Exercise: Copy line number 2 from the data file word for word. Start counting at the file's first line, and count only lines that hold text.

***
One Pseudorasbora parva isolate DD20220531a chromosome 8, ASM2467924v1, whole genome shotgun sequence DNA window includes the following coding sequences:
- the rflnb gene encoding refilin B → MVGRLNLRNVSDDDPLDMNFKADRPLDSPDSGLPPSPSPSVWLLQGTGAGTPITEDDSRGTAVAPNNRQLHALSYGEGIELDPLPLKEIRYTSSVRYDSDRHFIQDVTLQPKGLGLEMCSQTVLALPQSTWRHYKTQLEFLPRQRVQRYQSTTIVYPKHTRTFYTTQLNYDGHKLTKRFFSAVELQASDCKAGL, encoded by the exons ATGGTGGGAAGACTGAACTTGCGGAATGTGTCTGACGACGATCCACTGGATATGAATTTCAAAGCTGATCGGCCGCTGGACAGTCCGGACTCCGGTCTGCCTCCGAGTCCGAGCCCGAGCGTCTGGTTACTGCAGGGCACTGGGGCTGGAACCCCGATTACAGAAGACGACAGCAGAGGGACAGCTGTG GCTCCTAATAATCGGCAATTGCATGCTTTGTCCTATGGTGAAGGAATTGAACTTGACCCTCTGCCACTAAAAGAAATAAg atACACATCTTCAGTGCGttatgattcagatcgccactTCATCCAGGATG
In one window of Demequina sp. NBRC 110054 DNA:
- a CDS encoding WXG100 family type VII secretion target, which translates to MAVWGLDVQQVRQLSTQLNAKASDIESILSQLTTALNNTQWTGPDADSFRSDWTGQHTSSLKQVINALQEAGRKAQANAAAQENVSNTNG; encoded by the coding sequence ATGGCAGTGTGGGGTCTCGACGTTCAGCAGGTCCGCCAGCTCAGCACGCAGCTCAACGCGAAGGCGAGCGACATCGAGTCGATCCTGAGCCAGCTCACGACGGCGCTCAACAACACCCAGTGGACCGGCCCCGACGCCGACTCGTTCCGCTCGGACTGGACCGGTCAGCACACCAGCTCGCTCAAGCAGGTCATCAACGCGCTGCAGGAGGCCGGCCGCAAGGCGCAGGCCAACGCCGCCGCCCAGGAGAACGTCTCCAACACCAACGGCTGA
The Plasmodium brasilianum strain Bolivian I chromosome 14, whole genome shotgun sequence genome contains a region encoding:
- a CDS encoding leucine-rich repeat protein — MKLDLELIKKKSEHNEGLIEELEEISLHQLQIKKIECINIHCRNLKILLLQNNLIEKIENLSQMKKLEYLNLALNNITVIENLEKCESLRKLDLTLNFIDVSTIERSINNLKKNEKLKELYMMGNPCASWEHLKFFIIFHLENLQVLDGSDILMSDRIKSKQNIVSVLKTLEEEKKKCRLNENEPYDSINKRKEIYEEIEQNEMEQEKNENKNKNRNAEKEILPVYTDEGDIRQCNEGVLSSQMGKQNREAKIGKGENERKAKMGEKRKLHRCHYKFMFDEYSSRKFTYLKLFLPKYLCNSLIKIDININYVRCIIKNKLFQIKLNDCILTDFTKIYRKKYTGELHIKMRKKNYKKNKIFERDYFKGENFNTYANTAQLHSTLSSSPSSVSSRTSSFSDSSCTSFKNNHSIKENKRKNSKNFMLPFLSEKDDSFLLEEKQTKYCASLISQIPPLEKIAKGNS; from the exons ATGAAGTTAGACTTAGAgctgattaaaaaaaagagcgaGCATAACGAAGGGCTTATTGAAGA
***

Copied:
- the rflnb gene encoding refilin B → MVGRLNLRNVSDDDPLDMNFKADRPLDSPDSGLPPSPSPSVWLLQGTGAGTPITEDDSRGTAVAPNNRQLHALSYGEGIELDPLPLKEIRYTSSVRYDSDRHFIQDVTLQPKGLGLEMCSQTVLALPQSTWRHYKTQLEFLPRQRVQRYQSTTIVYPKHTRTFYTTQLNYDGHKLTKRFFSAVELQASDCKAGL, encoded by the exons ATGGTGGGAAGACTGAACTTGCGGAATGTGTCTGACGACGATCCACTGGATATGAATTTCAAAGCTGATCGGCCGCTGGACAGTCCGGACTCCGGTCTGCCTCCGAGTCCGAGCCCGAGCGTCTGGTTACTGCAGGGCACTGGGGCTGGAACCCCGATTACAGAAGACGACAGCAGAGGGACAGCTGTG GCTCCTAATAATCGGCAATTGCATGCTTTGTCCTATGGTGAAGGAATTGAACTTGACCCTCTGCCACTAAAAGAAATAAg atACACATCTTCAGTGCGttatgattcagatcgccactTCATCCAGGATG